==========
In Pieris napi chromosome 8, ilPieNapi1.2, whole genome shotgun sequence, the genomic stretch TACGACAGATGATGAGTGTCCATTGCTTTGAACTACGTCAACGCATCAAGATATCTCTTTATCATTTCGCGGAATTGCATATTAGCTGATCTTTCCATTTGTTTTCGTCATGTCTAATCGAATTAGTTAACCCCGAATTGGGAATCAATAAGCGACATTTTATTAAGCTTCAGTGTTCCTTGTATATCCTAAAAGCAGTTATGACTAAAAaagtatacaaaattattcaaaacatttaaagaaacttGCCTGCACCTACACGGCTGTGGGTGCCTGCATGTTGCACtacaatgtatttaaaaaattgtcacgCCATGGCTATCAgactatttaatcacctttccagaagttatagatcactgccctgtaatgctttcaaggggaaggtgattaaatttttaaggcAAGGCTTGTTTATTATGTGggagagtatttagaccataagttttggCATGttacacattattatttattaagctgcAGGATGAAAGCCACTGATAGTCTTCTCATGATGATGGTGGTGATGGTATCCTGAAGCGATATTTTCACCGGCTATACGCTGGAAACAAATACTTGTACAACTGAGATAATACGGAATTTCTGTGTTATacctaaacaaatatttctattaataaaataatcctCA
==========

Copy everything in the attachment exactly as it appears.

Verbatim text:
In Pieris napi chromosome 8, ilPieNapi1.2, whole genome shotgun sequence, the genomic stretch TACGACAGATGATGAGTGTCCATTGCTTTGAACTACGTCAACGCATCAAGATATCTCTTTATCATTTCGCGGAATTGCATATTAGCTGATCTTTCCATTTGTTTTCGTCATGTCTAATCGAATTAGTTAACCCCGAATTGGGAATCAATAAGCGACATTTTATTAAGCTTCAGTGTTCCTTGTATATCCTAAAAGCAGTTATGACTAAAAaagtatacaaaattattcaaaacatttaaagaaacttGCCTGCACCTACACGGCTGTGGGTGCCTGCATGTTGCACtacaatgtatttaaaaaattgtcacgCCATGGCTATCAgactatttaatcacctttccagaagttatagatcactgccctgtaatgctttcaaggggaaggtgattaaatttttaaggcAAGGCTTGTTTATTATGTGggagagtatttagaccataagttttggCATGttacacattattatttattaagctgcAGGATGAAAGCCACTGATAGTCTTCTCATGATGATGGTGGTGATGGTATCCTGAAGCGATATTTTCACCGGCTATACGCTGGAAACAAATACTTGTACAACTGAGATAATACGGAATTTCTGTGTTATacctaaacaaatatttctattaataaaataatcctCA